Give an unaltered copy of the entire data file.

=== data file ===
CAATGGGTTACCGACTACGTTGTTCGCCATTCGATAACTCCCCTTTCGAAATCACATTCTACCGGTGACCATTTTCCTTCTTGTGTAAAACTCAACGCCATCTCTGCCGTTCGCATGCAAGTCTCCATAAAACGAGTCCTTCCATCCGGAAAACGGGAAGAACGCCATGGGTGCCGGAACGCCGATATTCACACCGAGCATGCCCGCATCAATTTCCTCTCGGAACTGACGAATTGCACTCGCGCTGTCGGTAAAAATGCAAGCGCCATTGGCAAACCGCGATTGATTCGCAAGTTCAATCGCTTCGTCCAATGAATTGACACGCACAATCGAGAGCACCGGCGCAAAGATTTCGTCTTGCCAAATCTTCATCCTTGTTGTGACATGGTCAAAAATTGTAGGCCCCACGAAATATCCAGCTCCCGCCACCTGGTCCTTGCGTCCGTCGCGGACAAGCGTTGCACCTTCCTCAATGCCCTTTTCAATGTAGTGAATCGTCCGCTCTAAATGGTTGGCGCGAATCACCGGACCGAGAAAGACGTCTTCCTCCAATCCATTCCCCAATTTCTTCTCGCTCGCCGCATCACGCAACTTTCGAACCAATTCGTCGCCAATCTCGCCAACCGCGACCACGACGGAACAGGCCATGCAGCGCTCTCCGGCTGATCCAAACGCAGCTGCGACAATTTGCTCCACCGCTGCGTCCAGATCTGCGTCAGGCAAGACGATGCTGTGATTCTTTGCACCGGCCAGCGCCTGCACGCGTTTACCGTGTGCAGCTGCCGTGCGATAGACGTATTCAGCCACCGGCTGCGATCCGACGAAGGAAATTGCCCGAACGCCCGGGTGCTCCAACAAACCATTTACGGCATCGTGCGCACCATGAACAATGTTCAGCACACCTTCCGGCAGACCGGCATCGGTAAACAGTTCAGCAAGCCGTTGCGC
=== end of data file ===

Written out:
CAATGGGTTACCGACTACGTTGTTCGCCATTCGATAACTCCCCTTTCGAAATCACATTCTACCGGTGACCATTTTCCTTCTTGTGTAAAACTCAACGCCATCTCTGCCGTTCGCATGCAAGTCTCCATAAAACGAGTCCTTCCATCCGGAAAACGGGAAGAACGCCATGGGTGCCGGAACGCCGATATTCACACCGAGCATGCCCGCATCAATTTCCTCTCGGAACTGACGAATTGCACTCGCGCTGTCGGTAAAAATGCAAGCGCCATTGGCAAACCGCGATTGATTCGCAAGTTCAATCGCTTCGTCCAATGAATTGACACGCACAATCGAGAGCACCGGCGCAAAGATTTCGTCTTGCCAAATCTTCATCCTTGTTGTGACATGGTCAAAAATTGTAGGCCCCACGAAATATCCAGCTCCCGCCACCTGGTCCTTGCGTCCGTCGCGGACAAGCGTTGCACCTTCCTCAATGCCCTTTTCAATGTAGTGAATCGTCCGCTCTAAATGGTTGGCGCGAATCACCGGACCGAGAAAGACGTCTTCCTCCAATCCATTCCCCAATTTCTTCTCGCTCGCCGCATCACGCAACTTTCGAACCAATTCGTCGCCAATCTCGCCAACCGCGACCACGACGGAACAGGCCATGCAGCGCTCTCCGGCTGATCCAAACGCAGCTGCGACAATTTGCTCCACCGCTGCGTCCAGATCTGCGTCAGGCAAGACGATGCTGTGATTCTTTGCACCGGCCAGCGCCTGCACGCGTTTACCGTGTGCAGCTGCCGTGCGATAGACGTATTCAGCCACCGGCTGCGATCCGACGAAGGAAATTGCCCGAACGCCCGGGTGCTCCAACAAACCATTTACGGCATCGTGCGCACCATGAACAATGTTCAGCACACCTTCCGGCAGACCGGCATCGGTAAACAGTTCAGCAAGCCGTTGCGC